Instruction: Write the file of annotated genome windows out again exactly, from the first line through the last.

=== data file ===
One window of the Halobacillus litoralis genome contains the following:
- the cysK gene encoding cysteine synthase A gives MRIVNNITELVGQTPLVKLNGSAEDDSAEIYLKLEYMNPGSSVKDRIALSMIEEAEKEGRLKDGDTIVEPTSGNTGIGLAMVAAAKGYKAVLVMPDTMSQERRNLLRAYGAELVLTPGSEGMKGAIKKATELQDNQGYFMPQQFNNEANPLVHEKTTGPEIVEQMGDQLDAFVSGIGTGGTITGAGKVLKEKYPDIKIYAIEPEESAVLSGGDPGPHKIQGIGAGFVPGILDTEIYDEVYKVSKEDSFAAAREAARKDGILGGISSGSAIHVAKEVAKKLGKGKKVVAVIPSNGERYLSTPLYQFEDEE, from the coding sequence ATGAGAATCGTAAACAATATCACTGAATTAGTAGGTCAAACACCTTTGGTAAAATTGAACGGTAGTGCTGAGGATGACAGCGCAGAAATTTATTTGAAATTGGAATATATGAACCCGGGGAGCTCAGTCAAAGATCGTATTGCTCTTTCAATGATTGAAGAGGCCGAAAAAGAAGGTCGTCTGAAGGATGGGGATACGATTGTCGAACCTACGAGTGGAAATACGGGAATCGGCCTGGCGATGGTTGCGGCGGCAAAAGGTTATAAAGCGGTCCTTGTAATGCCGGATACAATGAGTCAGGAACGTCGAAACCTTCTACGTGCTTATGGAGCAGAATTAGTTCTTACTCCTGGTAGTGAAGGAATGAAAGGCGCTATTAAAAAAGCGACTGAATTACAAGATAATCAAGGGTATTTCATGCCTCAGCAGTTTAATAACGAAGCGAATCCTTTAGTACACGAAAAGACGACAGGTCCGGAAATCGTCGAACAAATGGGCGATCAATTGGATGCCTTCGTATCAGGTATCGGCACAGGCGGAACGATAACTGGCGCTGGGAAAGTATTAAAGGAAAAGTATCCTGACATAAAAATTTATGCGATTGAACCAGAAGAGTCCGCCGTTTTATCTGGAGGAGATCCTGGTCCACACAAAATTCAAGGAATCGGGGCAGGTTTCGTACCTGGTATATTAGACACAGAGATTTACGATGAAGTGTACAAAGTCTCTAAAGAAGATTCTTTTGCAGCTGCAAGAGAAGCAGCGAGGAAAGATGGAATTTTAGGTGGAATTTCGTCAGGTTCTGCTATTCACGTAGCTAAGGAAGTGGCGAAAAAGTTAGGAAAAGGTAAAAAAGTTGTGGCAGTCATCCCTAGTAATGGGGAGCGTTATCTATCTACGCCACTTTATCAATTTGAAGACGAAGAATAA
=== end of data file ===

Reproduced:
One window of the Halobacillus litoralis genome contains the following:
- the cysK gene encoding cysteine synthase A gives MRIVNNITELVGQTPLVKLNGSAEDDSAEIYLKLEYMNPGSSVKDRIALSMIEEAEKEGRLKDGDTIVEPTSGNTGIGLAMVAAAKGYKAVLVMPDTMSQERRNLLRAYGAELVLTPGSEGMKGAIKKATELQDNQGYFMPQQFNNEANPLVHEKTTGPEIVEQMGDQLDAFVSGIGTGGTITGAGKVLKEKYPDIKIYAIEPEESAVLSGGDPGPHKIQGIGAGFVPGILDTEIYDEVYKVSKEDSFAAAREAARKDGILGGISSGSAIHVAKEVAKKLGKGKKVVAVIPSNGERYLSTPLYQFEDEE, from the coding sequence ATGAGAATCGTAAACAATATCACTGAATTAGTAGGTCAAACACCTTTGGTAAAATTGAACGGTAGTGCTGAGGATGACAGCGCAGAAATTTATTTGAAATTGGAATATATGAACCCGGGGAGCTCAGTCAAAGATCGTATTGCTCTTTCAATGATTGAAGAGGCCGAAAAAGAAGGTCGTCTGAAGGATGGGGATACGATTGTCGAACCTACGAGTGGAAATACGGGAATCGGCCTGGCGATGGTTGCGGCGGCAAAAGGTTATAAAGCGGTCCTTGTAATGCCGGATACAATGAGTCAGGAACGTCGAAACCTTCTACGTGCTTATGGAGCAGAATTAGTTCTTACTCCTGGTAGTGAAGGAATGAAAGGCGCTATTAAAAAAGCGACTGAATTACAAGATAATCAAGGGTATTTCATGCCTCAGCAGTTTAATAACGAAGCGAATCCTTTAGTACACGAAAAGACGACAGGTCCGGAAATCGTCGAACAAATGGGCGATCAATTGGATGCCTTCGTATCAGGTATCGGCACAGGCGGAACGATAACTGGCGCTGGGAAAGTATTAAAGGAAAAGTATCCTGACATAAAAATTTATGCGATTGAACCAGAAGAGTCCGCCGTTTTATCTGGAGGAGATCCTGGTCCACACAAAATTCAAGGAATCGGGGCAGGTTTCGTACCTGGTATATTAGACACAGAGATTTACGATGAAGTGTACAAAGTCTCTAAAGAAGATTCTTTTGCAGCTGCAAGAGAAGCAGCGAGGAAAGATGGAATTTTAGGTGGAATTTCGTCAGGTTCTGCTATTCACGTAGCTAAGGAAGTGGCGAAAAAGTTAGGAAAAGGTAAAAAAGTTGTGGCAGTCATCCCTAGTAATGGGGAGCGTTATCTATCTACGCCACTTTATCAATTTGAAGACGAAGAATAA